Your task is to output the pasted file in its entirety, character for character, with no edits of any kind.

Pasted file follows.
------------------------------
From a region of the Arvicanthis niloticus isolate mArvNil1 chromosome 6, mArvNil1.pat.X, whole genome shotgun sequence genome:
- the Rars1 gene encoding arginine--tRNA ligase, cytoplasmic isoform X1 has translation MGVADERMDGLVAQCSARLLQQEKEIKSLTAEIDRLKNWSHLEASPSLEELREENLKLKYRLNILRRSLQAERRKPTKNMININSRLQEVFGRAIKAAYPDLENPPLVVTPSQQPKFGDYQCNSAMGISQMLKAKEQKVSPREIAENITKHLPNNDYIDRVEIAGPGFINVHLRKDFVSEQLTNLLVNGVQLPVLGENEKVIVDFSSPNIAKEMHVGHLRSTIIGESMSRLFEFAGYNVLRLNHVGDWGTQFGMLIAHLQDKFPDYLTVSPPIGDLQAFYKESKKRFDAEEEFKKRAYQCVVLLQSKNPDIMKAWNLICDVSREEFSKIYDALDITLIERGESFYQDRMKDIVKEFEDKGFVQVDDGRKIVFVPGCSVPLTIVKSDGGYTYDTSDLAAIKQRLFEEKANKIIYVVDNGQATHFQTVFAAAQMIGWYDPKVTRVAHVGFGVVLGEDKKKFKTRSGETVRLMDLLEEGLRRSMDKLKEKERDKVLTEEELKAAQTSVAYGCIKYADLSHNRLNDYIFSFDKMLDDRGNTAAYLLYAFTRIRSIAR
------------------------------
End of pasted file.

From a region of the Arvicanthis niloticus isolate mArvNil1 chromosome 6, mArvNil1.pat.X, whole genome shotgun sequence genome:
- the Rars1 gene encoding arginine--tRNA ligase, cytoplasmic isoform X1 has translation MGVADERMDGLVAQCSARLLQQEKEIKSLTAEIDRLKNWSHLEASPSLEELREENLKLKYRLNILRRSLQAERRKPTKNMININSRLQEVFGRAIKAAYPDLENPPLVVTPSQQPKFGDYQCNSAMGISQMLKAKEQKVSPREIAENITKHLPNNDYIDRVEIAGPGFINVHLRKDFVSEQLTNLLVNGVQLPVLGENEKVIVDFSSPNIAKEMHVGHLRSTIIGESMSRLFEFAGYNVLRLNHVGDWGTQFGMLIAHLQDKFPDYLTVSPPIGDLQAFYKESKKRFDAEEEFKKRAYQCVVLLQSKNPDIMKAWNLICDVSREEFSKIYDALDITLIERGESFYQDRMKDIVKEFEDKGFVQVDDGRKIVFVPGCSVPLTIVKSDGGYTYDTSDLAAIKQRLFEEKANKIIYVVDNGQATHFQTVFAAAQMIGWYDPKVTRVAHVGFGVVLGEDKKKFKTRSGETVRLMDLLEEGLRRSMDKLKEKERDKVLTEEELKAAQTSVAYGCIKYADLSHNRLNDYIFSFDKMLDDRGNTAAYLLYAFTRIRSIAR